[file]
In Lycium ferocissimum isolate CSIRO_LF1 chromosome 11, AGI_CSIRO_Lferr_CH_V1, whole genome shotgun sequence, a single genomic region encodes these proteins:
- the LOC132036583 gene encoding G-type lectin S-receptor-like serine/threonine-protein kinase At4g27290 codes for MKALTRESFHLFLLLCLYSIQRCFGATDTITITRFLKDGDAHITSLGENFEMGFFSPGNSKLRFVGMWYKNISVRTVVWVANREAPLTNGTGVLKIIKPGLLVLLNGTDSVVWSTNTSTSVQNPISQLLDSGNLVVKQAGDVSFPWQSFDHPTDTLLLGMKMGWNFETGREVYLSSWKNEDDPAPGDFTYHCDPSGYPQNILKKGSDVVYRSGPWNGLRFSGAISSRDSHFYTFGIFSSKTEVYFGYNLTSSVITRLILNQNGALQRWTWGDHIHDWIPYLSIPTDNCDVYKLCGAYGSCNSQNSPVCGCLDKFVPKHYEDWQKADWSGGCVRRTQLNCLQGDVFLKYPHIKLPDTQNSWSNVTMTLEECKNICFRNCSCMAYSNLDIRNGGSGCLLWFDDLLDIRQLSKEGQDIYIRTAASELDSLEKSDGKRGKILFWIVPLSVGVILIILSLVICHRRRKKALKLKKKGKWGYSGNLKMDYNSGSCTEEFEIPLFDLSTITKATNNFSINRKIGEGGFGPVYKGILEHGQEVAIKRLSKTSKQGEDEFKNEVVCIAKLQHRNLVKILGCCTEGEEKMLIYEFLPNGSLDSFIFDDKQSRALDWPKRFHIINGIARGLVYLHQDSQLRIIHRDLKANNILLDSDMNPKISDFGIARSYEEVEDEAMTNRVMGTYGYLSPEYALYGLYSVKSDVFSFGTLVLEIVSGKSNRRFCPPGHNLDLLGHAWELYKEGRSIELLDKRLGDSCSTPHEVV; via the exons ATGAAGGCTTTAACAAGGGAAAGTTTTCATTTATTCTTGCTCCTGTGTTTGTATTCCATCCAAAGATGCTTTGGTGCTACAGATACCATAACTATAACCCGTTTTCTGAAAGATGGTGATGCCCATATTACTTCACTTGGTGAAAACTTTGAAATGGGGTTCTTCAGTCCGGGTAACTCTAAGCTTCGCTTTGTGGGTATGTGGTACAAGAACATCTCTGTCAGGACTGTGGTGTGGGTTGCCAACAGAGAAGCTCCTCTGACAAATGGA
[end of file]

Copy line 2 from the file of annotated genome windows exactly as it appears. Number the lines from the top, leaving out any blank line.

- the LOC132036583 gene encoding G-type lectin S-receptor-like serine/threonine-protein kinase At4g27290 codes for MKALTRESFHLFLLLCLYSIQRCFGATDTITITRFLKDGDAHITSLGENFEMGFFSPGNSKLRFVGMWYKNISVRTVVWVANREAPLTNGTGVLKIIKPGLLVLLNGTDSVVWSTNTSTSVQNPISQLLDSGNLVVKQAGDVSFPWQSFDHPTDTLLLGMKMGWNFETGREVYLSSWKNEDDPAPGDFTYHCDPSGYPQNILKKGSDVVYRSGPWNGLRFSGAISSRDSHFYTFGIFSSKTEVYFGYNLTSSVITRLILNQNGALQRWTWGDHIHDWIPYLSIPTDNCDVYKLCGAYGSCNSQNSPVCGCLDKFVPKHYEDWQKADWSGGCVRRTQLNCLQGDVFLKYPHIKLPDTQNSWSNVTMTLEECKNICFRNCSCMAYSNLDIRNGGSGCLLWFDDLLDIRQLSKEGQDIYIRTAASELDSLEKSDGKRGKILFWIVPLSVGVILIILSLVICHRRRKKALKLKKKGKWGYSGNLKMDYNSGSCTEEFEIPLFDLSTITKATNNFSINRKIGEGGFGPVYKGILEHGQEVAIKRLSKTSKQGEDEFKNEVVCIAKLQHRNLVKILGCCTEGEEKMLIYEFLPNGSLDSFIFDDKQSRALDWPKRFHIINGIARGLVYLHQDSQLRIIHRDLKANNILLDSDMNPKISDFGIARSYEEVEDEAMTNRVMGTYGYLSPEYALYGLYSVKSDVFSFGTLVLEIVSGKSNRRFCPPGHNLDLLGHAWELYKEGRSIELLDKRLGDSCSTPHEVV; via the exons ATGAAGGCTTTAACAAGGGAAAGTTTTCATTTATTCTTGCTCCTGTGTTTGTATTCCATCCAAAGATGCTTTGGTGCTACAGATACCATAACTATAACCCGTTTTCTGAAAGATGGTGATGCCCATATTACTTCACTTGGTGAAAACTTTGAAATGGGGTTCTTCAGTCCGGGTAACTCTAAGCTTCGCTTTGTGGGTATGTGGTACAAGAACATCTCTGTCAGGACTGTGGTGTGGGTTGCCAACAGAGAAGCTCCTCTGACAAATGGA